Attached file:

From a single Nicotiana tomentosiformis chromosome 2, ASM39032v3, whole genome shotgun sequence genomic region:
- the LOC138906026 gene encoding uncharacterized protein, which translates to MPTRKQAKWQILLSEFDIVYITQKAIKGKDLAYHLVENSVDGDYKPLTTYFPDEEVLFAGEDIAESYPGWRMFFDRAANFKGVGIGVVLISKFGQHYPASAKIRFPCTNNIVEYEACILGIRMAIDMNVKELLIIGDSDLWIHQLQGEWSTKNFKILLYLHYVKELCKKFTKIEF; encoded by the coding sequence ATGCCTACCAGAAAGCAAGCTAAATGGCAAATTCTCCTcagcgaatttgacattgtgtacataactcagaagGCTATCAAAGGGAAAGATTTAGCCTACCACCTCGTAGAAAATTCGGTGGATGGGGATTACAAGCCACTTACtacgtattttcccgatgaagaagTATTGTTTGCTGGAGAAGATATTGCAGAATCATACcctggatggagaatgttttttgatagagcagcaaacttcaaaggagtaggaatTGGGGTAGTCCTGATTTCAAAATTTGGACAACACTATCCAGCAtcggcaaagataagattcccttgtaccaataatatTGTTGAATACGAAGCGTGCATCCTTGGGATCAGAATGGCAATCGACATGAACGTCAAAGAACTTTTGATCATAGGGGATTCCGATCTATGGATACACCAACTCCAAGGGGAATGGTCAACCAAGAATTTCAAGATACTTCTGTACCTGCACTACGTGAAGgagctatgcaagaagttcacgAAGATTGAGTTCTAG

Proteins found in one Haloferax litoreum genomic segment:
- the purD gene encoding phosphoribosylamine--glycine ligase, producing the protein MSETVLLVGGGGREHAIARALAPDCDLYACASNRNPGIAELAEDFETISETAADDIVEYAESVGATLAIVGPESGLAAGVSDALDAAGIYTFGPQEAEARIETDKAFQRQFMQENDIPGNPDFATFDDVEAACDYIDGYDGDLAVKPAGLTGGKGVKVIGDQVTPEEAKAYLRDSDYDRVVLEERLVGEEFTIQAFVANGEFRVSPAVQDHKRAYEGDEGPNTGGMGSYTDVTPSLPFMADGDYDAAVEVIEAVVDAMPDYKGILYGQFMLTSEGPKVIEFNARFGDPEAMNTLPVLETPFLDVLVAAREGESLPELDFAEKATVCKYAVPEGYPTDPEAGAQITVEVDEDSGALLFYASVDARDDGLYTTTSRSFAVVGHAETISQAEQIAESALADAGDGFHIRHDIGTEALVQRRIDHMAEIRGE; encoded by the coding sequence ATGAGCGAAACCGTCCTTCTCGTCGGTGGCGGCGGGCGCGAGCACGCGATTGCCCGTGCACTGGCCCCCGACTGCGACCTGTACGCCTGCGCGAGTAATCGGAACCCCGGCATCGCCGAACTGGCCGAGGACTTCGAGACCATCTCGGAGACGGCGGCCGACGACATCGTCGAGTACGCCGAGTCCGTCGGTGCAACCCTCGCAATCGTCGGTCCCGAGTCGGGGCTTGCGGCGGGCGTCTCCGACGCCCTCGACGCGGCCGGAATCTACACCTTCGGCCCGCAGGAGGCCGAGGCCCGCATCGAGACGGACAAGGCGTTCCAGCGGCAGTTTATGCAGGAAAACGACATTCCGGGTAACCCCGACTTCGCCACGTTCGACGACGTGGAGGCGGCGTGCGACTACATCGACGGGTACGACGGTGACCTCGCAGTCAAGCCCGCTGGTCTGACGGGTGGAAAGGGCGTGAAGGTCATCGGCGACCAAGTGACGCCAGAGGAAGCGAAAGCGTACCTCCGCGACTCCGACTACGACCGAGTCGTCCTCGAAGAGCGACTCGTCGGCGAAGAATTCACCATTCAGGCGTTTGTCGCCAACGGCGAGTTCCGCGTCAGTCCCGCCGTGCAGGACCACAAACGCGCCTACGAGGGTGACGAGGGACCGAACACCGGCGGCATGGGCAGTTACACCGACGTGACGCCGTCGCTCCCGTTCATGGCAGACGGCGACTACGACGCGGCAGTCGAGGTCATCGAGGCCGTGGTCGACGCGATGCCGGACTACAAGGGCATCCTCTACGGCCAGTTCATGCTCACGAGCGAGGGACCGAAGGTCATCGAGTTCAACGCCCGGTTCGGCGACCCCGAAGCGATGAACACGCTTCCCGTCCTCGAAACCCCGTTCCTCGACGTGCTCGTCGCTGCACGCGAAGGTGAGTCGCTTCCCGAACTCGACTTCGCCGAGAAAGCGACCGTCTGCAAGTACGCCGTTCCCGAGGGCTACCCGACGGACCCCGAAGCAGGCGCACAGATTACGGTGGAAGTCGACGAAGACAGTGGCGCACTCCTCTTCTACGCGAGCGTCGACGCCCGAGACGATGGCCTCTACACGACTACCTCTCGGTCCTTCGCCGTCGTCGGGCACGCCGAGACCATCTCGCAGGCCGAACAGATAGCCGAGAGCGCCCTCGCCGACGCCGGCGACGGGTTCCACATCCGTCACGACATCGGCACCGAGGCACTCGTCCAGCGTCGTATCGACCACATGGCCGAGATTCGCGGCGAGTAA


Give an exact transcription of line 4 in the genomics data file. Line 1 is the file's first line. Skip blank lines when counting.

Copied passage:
- the purD gene encoding phosphoribosylamine--glycine ligase, producing the protein MSETVLLVGGGGREHAIARALAPDCDLYACASNRNPGIAELAEDFETISETAADDIVEYAESVGATLAIVGPESGLAAGVSDALDAAGIYTFGPQEAEARIETDKAFQRQFMQENDIPGNPDFATFDDVEAACDYIDGYDGDLAVKPAGLTGGKGVKVIGDQVTPEEAKAYLRDSDYDRVVLEERLVGEEFTIQAFVANGEFRVSPAVQDHKRAYEGDEGPNTGGMGSYTDVTPSLPFMADGDYDAAVEVIEAVVDAMPDYKGILYGQFMLTSEGPKVIEFNARFGDPEAMNTLPVLETPFLDVLVAAREGESLPELDFAEKATVCKYAVPEGYPTDPEAGAQITVEVDEDSGALLFYASVDARDDGLYTTTSRSFAVVGHAETISQAEQIAESALADAGDGFHIRHDIGTEALVQRRIDHMAEIRGE; encoded by the coding sequence ATGAGCGAAACCGTCCTTCTCGTCGGTGGCGGCGGGCGCGAGCACGCGATTGCCCGTGCACTGGCCCCCGACTGCGACCTGTACGCCTGCGCGAGTAATCGGAACCCCGGCATCGCCGAACTGGCCGAGGACTTCGAGACCATCTCGGAGACGGCGGCCGACGACATCGTCGAGTACGCCGAGTCCGTCGGTGCAACCCTCGCAATCGTCGGTCCCGAGTCGGGGCTTGCGGCGGGCGTCTCCGACGCCCTCGACGCGGCCGGAATCTACACCTTCGGCCCGCAGGAGGCCGAGGCCCGCATCGAGACGGACAAGGCGTTCCAGCGGCAGTTTATGCAGGAAAACGACATTCCGGGTAACCCCGACTTCGCCACGTTCGACGACGTGGAGGCGGCGTGCGACTACATCGACGGGTACGACGGTGACCTCGCAGTCAAGCCCGCTGGTCTGACGGGTGGAAAGGGCGTGAAGGTCATCGGCGACCAAGTGACGCCAGAGGAAGCGAAAGCGTACCTCCGCGACTCCGACTACGACCGAGTCGTCCTCGAAGAGCGACTCGTCGGCGAAGAATTCACCATTCAGGCGTTTGTCGCCAACGGCGAGTTCCGCGTCAGTCCCGCCGTGCAGGACCACAAACGCGCCTACGAGGGTGACGAGGGACCGAACACCGGCGGCATGGGCAGTTACACCGACGTGACGCCGTCGCTCCCGTTCATGGCAGACGGCGACTACGACGCGGCAGTCGAGGTCATCGAGGCCGTGGTCGACGCGATGCCGGACTACAAGGGCATCCTCTACGGCCAGTTCATGCTCACGAGCGAGGGACCGAAGGTCATCGAGTTCAACGCCCGGTTCGGCGACCCCGAAGCGATGAACACGCTTCCCGTCCTCGAAACCCCGTTCCTCGACGTGCTCGTCGCTGCACGCGAAGGTGAGTCGCTTCCCGAACTCGACTTCGCCGAGAAAGCGACCGTCTGCAAGTACGCCGTTCCCGAGGGCTACCCGACGGACCCCGAAGCAGGCGCACAGATTACGGTGGAAGTCGACGAAGACAGTGGCGCACTCCTCTTCTACGCGAGCGTCGACGCCCGAGACGATGGCCTCTACACGACTACCTCTCGGTCCTTCGCCGTCGTCGGGCACGCCGAGACCATCTCGCAGGCCGAACAGATAGCCGAGAGCGCCCTCGCCGACGCCGGCGACGGGTTCCACATCCGTCACGACATCGGCACCGAGGCACTCGTCCAGCGTCGTATCGACCACATGGCCGAGATTCGCGGCGAGTAA